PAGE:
I'm a dividend growth investor but not in the sense that most investors would consider to be dividend growth stocks. I prefer owning companies that are still considered young growth stocks that are in the early stages of growing dividends. I would rather own a company like Costco over Wal-Mart, YUM over McDonalds or even a company like Monsanto or Post Holdings versus Kellogg or General Mills. Don't get me wrong, I don't mind sprinkling in companies like WMT, PG, GIS, K, and so on into my portfolio but only if they are selling at very, very, very cheap valuations. If those blue-chip stocks are not selling at a discount then I would just much rather stick with companies like YUM, COST, PM, MON, CVS, POST, ENR, etc. I don't mind paying up for the growth since I believe that I get more bang for my money in the long run versus overpaying for a blue-chip. Happy investing everyone.
I am a gentleman investor born in 1983.
I simply adore dividend stocks. I am attempting to turn my slave wages into dividend stocks so i can lie around and laugh like Warren Buffett.
I have been investing since 2000, when I caught the Buffett bug.
Always encouraging shareholders to remember that they are the boss. Studied investing since I was a child. Mowed lawns as a kid to earn money to buy stocks. Business degree in finance.
I am a retiree who enjoys investing Long-Term. I reside in California. My careers were as an announcer and a U.S. Postal Service clerk. I have stocks plus other investments. I try to be respectful. I look for investment opportunities that are not as well-known as others. If I read something that a Seeking Alpha contributor mentions and it looks attractive for my investment style, then I will buy it, and give credit to the writer. I am more of a support person than a contributor; at my age, I do not need the pressure of deadlines; trying to find solid investments is enough of a challenge. This Bio was edited September 4, 2012.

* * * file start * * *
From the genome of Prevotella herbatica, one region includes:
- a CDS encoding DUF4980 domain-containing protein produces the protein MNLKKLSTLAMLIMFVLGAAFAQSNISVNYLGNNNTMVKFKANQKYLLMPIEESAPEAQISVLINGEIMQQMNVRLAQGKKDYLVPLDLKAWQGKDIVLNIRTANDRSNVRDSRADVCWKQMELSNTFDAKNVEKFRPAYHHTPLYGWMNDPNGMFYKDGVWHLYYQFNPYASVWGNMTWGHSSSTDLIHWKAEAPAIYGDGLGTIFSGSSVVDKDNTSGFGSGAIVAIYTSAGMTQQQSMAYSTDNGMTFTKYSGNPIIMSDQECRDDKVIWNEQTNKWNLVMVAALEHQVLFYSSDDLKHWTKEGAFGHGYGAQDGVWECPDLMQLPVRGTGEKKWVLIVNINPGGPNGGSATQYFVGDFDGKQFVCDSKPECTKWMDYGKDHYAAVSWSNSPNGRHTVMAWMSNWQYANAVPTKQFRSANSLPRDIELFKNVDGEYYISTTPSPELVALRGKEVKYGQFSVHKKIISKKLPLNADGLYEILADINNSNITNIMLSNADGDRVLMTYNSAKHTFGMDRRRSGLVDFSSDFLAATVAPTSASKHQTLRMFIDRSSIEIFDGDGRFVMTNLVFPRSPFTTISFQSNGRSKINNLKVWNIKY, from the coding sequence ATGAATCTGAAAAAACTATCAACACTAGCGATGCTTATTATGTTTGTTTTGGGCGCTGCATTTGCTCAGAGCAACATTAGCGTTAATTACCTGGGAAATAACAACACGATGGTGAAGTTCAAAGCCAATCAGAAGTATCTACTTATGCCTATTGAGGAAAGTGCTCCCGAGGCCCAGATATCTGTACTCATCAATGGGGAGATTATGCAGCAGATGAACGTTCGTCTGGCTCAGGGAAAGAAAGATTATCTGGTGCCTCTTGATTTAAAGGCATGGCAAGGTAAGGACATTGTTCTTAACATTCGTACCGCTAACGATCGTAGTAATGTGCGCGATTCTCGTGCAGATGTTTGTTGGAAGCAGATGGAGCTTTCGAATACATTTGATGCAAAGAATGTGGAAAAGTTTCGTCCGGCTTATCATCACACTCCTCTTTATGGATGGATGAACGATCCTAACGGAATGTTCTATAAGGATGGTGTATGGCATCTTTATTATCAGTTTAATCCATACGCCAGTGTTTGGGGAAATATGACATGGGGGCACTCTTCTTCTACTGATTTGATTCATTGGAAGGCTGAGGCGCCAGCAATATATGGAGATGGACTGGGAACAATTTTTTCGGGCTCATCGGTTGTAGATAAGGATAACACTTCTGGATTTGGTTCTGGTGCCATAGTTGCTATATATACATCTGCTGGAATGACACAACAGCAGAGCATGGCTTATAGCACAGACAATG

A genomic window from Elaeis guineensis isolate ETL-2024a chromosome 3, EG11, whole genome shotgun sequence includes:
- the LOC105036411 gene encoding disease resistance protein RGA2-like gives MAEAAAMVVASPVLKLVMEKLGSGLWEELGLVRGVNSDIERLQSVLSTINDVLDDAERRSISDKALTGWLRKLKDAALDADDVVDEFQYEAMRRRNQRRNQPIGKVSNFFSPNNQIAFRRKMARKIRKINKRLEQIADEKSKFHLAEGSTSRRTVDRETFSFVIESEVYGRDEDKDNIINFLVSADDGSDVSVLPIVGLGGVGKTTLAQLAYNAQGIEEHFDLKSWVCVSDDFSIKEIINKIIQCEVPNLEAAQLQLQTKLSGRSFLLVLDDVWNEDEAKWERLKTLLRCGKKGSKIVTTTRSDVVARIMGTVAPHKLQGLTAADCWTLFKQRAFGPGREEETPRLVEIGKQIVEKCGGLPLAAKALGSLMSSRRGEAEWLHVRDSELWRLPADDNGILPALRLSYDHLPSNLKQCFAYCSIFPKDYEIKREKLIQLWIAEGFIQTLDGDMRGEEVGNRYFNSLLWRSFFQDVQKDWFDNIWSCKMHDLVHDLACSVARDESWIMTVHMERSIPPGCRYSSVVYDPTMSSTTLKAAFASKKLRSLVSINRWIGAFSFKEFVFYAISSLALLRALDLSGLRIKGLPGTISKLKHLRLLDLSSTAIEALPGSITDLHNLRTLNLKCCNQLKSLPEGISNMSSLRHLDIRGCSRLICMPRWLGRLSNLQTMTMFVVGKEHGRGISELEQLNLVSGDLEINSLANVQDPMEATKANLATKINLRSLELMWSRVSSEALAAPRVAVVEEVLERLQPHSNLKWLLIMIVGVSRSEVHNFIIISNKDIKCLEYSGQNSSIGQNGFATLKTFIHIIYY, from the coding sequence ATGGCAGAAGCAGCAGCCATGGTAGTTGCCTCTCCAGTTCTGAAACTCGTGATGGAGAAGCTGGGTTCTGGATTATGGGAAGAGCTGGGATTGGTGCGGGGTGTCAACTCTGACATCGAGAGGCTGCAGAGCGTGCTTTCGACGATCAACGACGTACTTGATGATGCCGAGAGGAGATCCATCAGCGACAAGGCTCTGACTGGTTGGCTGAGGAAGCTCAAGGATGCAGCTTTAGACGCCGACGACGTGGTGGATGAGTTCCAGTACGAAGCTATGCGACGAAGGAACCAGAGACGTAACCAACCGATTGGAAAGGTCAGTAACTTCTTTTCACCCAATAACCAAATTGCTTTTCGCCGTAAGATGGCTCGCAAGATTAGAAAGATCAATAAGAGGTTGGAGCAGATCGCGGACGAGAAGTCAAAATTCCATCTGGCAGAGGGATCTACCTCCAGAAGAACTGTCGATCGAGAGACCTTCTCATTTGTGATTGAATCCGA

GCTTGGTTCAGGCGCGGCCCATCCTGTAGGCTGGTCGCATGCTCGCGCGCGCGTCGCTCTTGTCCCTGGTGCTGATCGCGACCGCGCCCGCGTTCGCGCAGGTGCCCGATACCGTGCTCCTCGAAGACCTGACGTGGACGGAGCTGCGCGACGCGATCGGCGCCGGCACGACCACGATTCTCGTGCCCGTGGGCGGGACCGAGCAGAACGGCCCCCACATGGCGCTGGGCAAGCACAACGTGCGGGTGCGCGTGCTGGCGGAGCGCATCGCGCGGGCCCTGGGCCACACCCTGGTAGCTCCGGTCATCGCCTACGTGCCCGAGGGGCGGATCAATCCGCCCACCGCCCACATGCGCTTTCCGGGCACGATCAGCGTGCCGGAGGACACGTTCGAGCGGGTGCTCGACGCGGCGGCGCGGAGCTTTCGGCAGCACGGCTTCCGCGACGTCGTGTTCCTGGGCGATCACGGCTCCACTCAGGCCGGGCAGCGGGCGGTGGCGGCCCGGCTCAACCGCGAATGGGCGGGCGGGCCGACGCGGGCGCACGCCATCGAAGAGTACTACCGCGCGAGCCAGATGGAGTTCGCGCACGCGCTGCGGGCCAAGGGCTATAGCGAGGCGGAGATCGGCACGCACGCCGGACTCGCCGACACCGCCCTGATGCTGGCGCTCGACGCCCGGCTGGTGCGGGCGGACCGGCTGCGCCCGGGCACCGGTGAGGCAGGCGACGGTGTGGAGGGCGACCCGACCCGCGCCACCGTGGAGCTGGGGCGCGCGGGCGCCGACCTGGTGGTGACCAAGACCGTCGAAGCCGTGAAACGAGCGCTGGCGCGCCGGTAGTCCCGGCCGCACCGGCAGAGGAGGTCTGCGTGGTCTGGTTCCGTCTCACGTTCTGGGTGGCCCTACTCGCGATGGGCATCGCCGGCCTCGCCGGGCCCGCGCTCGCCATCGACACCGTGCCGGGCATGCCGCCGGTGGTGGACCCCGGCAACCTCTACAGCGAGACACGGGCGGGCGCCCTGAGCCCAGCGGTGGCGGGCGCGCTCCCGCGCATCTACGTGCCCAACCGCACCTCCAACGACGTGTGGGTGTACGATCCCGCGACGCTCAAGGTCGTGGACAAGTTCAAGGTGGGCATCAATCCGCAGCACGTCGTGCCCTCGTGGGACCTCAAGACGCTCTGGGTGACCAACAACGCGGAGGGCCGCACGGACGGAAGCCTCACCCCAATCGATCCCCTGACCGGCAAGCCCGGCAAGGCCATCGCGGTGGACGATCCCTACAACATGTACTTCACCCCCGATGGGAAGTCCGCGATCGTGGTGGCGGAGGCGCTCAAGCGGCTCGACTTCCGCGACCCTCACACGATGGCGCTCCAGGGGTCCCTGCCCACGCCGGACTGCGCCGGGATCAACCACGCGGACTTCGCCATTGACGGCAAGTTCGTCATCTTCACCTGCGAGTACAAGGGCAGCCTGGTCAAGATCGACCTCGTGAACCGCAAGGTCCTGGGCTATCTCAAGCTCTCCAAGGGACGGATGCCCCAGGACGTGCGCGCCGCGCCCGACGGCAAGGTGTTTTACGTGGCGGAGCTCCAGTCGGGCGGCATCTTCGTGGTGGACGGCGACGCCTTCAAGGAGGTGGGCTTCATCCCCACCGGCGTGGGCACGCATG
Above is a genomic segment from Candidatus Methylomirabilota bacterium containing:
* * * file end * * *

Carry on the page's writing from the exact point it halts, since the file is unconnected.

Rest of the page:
OK, it's now about three years after I first started lurking around SA and one year into my retirement. Thanks to getting heavily back into the market in 2009 and jumping into the world of high div and high div growth stocks (MLPs, REITs, BDCs, CEFs, and some of the 4+% big cap div growth stocks), I can afford a few speculative trades now and then.
My timing was perfect with early to mid 2009 as a major entry point for me for 90% of my portfolio. However, my speculative trades and channel trades have not worked out so well timing wise, but I keep these trades to 5-10% of the total investment portfolio.
Currently, working on techniques to minimize risks to income from investments while minimizing the time required to maintain the stocks in the portfolio. Investment income and a pension from a high-tech company are more than enough to support my wife and I at 57 and 62 years, respectively, and we've decided not to draw social security early.
I continue to think SA is one of the best avenues around for learning and sharing about investing, and encourage everyone to always do their own DD. May one day become a contributor.